Notably, to fit with the advanced PubMed database the following search strategy was developed using different Boolean operators; ((((((Knowledge[tw] OR Awareness[tw] OR attitude[tw] OR perception[tw] OR practice[tw])) OR ("Health Knowledge, Attitudes, Practice"[Mesh] OR "Practice Management, Veterinary"[Mesh] OR "Knowledge Discovery"[Mesh] OR "Knowledge Management"[Mesh] OR "Practice Patterns, Nurses‴[Mesh] OR "Knowledge"[Mesh]))) AND (((Pandemic[tw] OR COVID-19[tw] SARS CoV-2[tw] OR corona virus[tw])) OR ("COVID-19 vaccine" [Supplementary Concept] OR "pediatric multisystem inflammatory disease, COVID-19 related" [Supplementary Concept] OR "COVID-19 serotherapy" [Supplementary Concept] OR "COVID-19 diagnostic testing" [Supplementary Concept] OR "ORF7b protein, SARS-CoV-2" [Supplementary Concept] OR "ORF3a protein, SARS-CoV-2" [Supplementary Concept] OR "ORF1ab polyprotein, SARS-CoV-2" [Supplementary Concept] OR "nucleocapsid protein, Coronavirus" [Supplementary Concept] OR "spike protein, SARS-CoV-2" [Supplementary Concept]))) AND (((Health care workers[tw] OR health professional [tw])) OR ("Education, Public Health Professional"[Mesh] OR "Allied Health Personnel"[Mesh]))) AND Ethiopia[tw]. We reviewed studies that assessed KAP on COVID-19 through face to face interviews, self-administered questionnaires or electronically administered structured questionnaires among HCWs.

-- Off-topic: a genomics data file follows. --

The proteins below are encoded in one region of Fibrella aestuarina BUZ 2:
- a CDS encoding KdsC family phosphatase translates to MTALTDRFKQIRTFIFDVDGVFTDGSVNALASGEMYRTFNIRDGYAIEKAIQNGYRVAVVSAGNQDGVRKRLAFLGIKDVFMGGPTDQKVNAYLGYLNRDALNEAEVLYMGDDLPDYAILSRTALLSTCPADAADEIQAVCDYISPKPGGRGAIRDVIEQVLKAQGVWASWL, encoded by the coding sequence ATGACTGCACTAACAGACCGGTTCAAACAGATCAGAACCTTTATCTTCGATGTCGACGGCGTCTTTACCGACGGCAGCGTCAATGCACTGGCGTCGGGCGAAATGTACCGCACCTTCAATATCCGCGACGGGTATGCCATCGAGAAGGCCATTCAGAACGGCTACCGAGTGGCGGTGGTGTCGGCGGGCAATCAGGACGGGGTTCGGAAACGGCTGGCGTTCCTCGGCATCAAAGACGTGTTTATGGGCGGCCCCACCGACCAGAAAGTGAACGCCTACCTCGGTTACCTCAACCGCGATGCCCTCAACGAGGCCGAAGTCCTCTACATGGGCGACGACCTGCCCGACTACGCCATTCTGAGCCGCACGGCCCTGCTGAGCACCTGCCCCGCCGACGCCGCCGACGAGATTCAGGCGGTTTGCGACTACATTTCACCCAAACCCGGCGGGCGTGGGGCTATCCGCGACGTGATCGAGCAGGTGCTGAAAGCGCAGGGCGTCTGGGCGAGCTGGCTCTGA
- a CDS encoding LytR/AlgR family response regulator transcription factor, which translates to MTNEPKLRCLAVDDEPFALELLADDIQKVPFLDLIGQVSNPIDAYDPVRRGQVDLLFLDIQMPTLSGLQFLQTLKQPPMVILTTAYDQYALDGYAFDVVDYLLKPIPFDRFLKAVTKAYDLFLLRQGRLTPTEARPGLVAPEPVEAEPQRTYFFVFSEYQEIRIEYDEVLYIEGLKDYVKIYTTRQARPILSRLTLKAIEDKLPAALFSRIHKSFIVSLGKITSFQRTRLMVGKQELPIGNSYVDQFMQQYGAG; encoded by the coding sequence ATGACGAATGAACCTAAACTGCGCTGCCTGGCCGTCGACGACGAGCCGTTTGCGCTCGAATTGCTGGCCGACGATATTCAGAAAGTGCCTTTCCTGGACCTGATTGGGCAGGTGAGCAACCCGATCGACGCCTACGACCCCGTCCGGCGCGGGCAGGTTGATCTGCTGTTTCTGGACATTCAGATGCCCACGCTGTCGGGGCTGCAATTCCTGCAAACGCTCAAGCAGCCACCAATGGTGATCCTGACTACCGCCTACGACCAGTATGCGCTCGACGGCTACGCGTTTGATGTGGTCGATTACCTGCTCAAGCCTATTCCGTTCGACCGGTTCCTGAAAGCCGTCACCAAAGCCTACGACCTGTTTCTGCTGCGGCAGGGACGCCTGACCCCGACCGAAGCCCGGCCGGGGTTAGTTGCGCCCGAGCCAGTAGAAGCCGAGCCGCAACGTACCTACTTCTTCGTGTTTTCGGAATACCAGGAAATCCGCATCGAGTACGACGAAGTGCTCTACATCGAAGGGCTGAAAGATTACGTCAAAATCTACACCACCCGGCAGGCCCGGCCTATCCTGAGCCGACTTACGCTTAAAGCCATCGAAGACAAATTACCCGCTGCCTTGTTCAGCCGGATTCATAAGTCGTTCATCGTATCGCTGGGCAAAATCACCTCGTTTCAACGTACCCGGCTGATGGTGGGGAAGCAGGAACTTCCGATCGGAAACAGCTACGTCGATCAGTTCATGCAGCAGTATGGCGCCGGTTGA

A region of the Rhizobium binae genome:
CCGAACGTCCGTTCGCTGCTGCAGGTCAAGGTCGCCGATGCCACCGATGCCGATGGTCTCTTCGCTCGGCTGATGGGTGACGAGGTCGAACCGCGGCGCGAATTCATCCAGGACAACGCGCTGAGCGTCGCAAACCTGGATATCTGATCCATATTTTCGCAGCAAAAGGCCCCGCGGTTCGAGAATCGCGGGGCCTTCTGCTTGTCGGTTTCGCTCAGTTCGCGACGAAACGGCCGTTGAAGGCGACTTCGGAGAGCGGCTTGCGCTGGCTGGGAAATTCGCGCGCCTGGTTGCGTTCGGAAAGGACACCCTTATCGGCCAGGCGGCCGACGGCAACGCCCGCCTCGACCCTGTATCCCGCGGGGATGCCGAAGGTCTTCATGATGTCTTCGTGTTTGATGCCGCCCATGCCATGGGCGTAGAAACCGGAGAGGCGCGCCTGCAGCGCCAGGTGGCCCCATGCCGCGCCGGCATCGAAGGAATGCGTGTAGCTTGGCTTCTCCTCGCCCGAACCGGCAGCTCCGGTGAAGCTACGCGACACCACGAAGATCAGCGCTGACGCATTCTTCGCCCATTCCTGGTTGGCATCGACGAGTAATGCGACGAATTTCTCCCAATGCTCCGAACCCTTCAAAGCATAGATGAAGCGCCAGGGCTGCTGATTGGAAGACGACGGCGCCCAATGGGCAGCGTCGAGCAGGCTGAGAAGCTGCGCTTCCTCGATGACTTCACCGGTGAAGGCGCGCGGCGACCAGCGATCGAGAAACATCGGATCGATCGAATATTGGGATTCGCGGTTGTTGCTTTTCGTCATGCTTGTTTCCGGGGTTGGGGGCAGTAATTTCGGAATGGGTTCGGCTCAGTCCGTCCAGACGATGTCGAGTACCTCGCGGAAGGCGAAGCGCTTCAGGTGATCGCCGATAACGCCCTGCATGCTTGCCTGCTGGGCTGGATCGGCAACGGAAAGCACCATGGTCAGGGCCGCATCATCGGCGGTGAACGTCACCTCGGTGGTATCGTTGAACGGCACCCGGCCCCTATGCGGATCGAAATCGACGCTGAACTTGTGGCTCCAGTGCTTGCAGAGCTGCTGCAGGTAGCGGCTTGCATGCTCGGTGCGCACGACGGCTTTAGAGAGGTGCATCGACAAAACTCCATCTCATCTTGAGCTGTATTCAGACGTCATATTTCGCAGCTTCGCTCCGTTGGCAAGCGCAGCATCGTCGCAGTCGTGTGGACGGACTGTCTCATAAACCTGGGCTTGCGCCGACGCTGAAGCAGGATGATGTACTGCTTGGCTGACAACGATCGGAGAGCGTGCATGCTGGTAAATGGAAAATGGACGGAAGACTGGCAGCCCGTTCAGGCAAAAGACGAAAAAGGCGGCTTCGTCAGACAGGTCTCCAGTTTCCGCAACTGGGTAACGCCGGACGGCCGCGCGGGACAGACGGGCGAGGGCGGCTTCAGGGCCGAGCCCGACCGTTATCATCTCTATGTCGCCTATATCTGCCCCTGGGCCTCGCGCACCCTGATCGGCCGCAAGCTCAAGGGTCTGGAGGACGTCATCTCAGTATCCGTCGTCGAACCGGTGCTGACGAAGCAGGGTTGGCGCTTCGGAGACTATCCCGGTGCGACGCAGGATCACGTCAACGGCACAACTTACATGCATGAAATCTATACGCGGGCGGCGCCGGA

Measurements of KAP

Knowledge.

Knowledge was assessed based on 16 questions about COVID-19 that included the causative agent, clinical signs, symptoms, mode of transmission, treatment and vaccine availability and mechanisms of prevention. Knowledge was defined as good if the respondents scored above the mean level.

Attitude.

Attitude was assessed by using 11 questions on COVID-19 control, attitude towards preventive measures, fear of acquiring the disease and interest in participating in COVID-19 patient care. A respondent who scored above the mean level was defined as having a positive attitude.